That view is decidedly not shared by some experts, including Paul Pencharz, a researcher at the Hospital for Sick Children and the University of Toronto, and one of the three scientists who set the daily recommended intake for protein in 2012. Pencharz wants to now raise the recommendations by 40 to 45 per cent for kids, 30 per cent for adults, and 75 per cent for pregnant and lactating women, based on new research involving University of Toronto and Massachusetts Institute of Technology scientists. Their findings suggest we need more protein than previously thought to maintain a balance of nitrogen, which the body builds with the amino acids in protein. That nitrogen, in turn, builds bone, muscle and more.
Though Pencharz says the recommendations will change at the trickling pace of bureaucracy, he says they should change from the current 0.8 grams of protein per kilogram of body weight per day to one gram per kilogram for adults and 1.3 grams per kilogram for kids. If there’s an upper limit to how much protein we should get, he says it would be the equivalent of a 150-lb. person eating 13 eggs per day. “Everyone has their opinions on food,” he says. “I have to deal with the truth.”
Other protein promoters bring up the beneﬁts to seniors and athletes. McGill’s Stephanie Cavalier says the elderly could be protein deficient because they often have smaller appetites, tighter budgets and difficulties chewing, but she says more protein would help them mitigate muscle loss. “There are ladies who will just eat crackers, soup and a cup of tea in the course of a day,” she says. “Right there is a risk of not getting enough protein.” Although she rolls her eyes at protein supplements for the general population, she says some seniors should simply add powdered milk—no need for the luxury protein supplement brands—to their coffee or mashed potatoes.
Likewise, Stuart Phillips, a kinesiology professor at McMaster University, says recommendations should be raised by 50 to 100 per cent for adults and by 200 per cent for training athletes. “It would be a) safe, and b) associated with some benefits,” he says.
Garth Davis maintains that the research doesn’t support raising protein recommendations, even for special groups. When it comes to the elderly, he says nobody has shown there is any protein deficiency. “In a rational world, medical researchers spend their time looking for solutions to actual human problems,” he says. Moreover, Davis argues that protein may actually be the cause of muscle loss in seniors, not the solution, because the body has had a lifetime of pulling calcium from muscles and bones to buffer the acidity.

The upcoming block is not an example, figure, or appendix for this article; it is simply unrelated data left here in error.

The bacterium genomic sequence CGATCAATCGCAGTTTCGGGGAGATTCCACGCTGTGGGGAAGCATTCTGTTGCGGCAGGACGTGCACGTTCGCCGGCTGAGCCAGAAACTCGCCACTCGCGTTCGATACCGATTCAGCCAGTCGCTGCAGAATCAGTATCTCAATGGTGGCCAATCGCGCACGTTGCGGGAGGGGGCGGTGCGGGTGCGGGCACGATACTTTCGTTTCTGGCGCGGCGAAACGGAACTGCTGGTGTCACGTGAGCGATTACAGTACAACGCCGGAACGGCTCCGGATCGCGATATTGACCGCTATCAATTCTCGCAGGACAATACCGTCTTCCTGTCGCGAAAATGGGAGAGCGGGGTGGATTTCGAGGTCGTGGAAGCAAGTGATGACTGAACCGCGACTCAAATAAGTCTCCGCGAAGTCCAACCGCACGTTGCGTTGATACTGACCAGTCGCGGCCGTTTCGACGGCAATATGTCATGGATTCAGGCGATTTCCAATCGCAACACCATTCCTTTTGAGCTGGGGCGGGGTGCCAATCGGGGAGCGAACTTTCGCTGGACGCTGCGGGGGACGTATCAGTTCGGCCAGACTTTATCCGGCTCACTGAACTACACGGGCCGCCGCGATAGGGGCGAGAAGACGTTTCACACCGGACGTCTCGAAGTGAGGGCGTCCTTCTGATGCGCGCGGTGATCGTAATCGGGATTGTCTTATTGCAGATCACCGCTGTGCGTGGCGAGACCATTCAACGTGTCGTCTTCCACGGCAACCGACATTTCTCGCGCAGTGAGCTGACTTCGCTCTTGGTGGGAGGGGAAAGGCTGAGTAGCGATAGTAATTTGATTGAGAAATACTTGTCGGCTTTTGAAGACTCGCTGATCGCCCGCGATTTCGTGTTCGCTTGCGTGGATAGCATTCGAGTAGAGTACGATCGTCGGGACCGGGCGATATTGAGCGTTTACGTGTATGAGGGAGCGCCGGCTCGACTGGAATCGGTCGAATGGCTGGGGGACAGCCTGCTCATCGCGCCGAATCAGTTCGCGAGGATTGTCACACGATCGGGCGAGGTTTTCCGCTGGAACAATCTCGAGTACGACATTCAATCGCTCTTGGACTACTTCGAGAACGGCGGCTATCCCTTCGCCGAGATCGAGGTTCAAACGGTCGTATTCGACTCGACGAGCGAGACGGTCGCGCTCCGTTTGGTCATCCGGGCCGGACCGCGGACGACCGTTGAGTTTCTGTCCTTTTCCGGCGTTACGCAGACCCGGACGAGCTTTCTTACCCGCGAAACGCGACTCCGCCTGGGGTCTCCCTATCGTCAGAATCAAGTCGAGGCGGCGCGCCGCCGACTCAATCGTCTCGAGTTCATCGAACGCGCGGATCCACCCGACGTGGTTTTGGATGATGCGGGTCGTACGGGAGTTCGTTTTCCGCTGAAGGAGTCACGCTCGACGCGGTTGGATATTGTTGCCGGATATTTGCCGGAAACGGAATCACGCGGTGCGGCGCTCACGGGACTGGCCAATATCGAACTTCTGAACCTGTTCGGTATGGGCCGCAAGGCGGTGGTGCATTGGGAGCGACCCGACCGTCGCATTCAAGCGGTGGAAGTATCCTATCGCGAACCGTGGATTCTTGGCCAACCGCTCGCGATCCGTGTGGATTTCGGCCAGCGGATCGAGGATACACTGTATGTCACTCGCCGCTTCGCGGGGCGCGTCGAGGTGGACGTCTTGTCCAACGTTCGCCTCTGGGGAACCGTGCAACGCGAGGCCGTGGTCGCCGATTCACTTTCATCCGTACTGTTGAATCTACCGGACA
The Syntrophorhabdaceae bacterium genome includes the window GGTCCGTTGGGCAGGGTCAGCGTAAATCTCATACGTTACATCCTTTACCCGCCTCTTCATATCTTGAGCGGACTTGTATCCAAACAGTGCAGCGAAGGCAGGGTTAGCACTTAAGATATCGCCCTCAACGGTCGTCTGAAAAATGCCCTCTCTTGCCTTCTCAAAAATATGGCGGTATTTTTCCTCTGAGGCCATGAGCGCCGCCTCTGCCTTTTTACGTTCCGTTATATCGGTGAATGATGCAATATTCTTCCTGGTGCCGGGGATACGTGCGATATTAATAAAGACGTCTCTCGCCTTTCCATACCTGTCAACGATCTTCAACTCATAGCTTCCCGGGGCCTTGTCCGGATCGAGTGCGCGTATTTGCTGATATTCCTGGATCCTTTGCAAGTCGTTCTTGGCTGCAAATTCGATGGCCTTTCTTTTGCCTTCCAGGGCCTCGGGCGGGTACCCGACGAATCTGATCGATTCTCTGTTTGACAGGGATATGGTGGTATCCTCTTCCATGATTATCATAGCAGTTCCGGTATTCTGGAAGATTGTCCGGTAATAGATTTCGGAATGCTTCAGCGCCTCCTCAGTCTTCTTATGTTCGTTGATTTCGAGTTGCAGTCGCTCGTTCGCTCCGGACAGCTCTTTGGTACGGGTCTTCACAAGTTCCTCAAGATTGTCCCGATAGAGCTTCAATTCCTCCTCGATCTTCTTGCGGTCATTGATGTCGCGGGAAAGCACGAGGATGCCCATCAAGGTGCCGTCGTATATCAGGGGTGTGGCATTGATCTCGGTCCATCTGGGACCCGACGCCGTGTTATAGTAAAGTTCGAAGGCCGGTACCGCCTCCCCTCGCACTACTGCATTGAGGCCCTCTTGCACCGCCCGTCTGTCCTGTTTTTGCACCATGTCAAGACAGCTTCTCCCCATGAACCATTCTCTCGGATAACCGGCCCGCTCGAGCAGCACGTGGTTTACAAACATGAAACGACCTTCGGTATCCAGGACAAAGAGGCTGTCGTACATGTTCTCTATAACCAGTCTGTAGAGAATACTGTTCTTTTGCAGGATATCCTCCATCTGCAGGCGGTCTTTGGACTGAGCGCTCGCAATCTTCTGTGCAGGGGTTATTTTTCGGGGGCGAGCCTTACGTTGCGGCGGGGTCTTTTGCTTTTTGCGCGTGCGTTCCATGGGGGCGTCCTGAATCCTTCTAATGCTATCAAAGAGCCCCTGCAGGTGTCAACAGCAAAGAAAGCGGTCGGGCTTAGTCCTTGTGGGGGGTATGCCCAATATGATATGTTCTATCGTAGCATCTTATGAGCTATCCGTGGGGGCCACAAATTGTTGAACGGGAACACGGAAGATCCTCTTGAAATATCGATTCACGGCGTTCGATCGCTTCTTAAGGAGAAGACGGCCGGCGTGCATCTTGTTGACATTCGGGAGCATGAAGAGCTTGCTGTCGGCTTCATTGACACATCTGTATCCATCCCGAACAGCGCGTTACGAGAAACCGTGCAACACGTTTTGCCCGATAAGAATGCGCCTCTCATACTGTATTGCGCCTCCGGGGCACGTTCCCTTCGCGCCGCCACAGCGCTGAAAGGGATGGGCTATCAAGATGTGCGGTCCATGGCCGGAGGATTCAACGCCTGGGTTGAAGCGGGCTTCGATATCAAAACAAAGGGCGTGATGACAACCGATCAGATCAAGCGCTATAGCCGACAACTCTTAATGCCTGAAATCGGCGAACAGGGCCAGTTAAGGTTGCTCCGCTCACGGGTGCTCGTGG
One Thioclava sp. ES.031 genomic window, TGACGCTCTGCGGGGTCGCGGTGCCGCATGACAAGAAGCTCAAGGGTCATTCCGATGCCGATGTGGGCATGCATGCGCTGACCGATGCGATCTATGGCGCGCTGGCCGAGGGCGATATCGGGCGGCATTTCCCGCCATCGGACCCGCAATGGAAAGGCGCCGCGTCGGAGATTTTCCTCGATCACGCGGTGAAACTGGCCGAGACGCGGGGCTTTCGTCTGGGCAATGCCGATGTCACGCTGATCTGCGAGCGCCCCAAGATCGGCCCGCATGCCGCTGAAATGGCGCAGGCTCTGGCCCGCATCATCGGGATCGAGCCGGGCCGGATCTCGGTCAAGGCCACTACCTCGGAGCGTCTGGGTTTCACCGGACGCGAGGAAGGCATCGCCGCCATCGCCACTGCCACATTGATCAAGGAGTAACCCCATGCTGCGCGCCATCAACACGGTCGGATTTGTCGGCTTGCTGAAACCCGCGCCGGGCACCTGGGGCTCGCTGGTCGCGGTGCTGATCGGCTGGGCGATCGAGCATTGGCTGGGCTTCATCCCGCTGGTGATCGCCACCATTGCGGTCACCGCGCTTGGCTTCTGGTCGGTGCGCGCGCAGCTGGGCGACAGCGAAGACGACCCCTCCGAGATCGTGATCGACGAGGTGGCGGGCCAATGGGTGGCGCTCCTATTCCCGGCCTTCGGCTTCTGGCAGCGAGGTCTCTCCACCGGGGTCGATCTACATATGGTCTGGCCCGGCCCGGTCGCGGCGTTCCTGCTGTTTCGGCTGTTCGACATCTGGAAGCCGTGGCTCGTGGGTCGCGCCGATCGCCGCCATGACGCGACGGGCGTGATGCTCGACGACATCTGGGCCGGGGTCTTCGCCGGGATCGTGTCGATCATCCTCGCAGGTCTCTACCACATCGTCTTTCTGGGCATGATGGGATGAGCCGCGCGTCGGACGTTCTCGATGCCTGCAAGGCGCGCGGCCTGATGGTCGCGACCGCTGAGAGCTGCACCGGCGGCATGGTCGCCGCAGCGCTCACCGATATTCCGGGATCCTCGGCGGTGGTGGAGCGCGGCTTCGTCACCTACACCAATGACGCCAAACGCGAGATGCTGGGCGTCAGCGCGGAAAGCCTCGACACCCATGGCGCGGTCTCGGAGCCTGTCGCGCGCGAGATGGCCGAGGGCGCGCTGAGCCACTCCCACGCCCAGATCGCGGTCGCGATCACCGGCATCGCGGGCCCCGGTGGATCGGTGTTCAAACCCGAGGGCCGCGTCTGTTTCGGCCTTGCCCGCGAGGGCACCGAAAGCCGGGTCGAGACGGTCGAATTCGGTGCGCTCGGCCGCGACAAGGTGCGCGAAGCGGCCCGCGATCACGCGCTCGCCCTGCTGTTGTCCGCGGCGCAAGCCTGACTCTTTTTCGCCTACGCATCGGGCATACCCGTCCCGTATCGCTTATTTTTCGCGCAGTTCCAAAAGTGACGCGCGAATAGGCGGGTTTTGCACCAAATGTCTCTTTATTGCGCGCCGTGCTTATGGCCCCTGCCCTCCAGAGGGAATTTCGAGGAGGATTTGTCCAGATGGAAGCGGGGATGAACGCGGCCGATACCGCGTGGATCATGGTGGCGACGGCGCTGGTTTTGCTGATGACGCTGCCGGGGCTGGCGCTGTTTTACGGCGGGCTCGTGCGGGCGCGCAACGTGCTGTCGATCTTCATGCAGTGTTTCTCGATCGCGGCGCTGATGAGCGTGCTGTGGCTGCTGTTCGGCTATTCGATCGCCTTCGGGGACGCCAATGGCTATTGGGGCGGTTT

The second, equally contentious, course of the debate is which type of protein is best. “Animal protein is superior,” says Cavalier. “We have to think of the environment, but still, animal protein is the best type of protein.” Pencharz explains from his research that plant-derived proteins, such as soy, corn and rice, contain “limiting” amino acids, including the lysine found in corn and methionine found in legumes, which prevent the body from utilizing the other amino acids in proteins. He says this requires people to eat more food to meet their protein requirements, and thus vegetarians are at risk of obesity. Meanwhile, animal-derived protein, he says, contains the amino acids that are most readily used by the body. “Please don’t go on a vegetarian or vegan diet,” he says. “Adults can just about get by if they really know what they’re doing, but for children, it will result in growth deficiencies.”
There is no consensus on this point. Research cited in Pediatric Nutrition in Practice earlier this year finds that vegan children may be “smaller and leaner” but catch up in growth by around age 10. And non-carnivores may choke at Pencharz’s contentions. Erika Krebs, a mother of three vegan toddlers and author of bestselling vegan baby food cookbooks, says her children are all in the 90th percentile of size for their ages. “They’re huge,” she says, “and they’re not fat, either.”
Davis is a vegan himself, though he doesn’t tell others to adopt his same diet. “I’m not big on the terms ‘vegan’ and ‘vegetarian,’ ” he says, although his six-year-old vegetarian daughter does tend to proselytize to her classmates. “I just want people to eat more fruits and vegetables. I don’t know what else I could say. If I can’t convince you that protein is bad for you, I can’t convince you that water is wet.” And repeatedly, insistently, he tells us to stop counting what we consume. “Just stop the count,” he says. Because otherwise, food becomes scientific, and eating isn’t fun anymore.
This article first appeared on Macleans.ca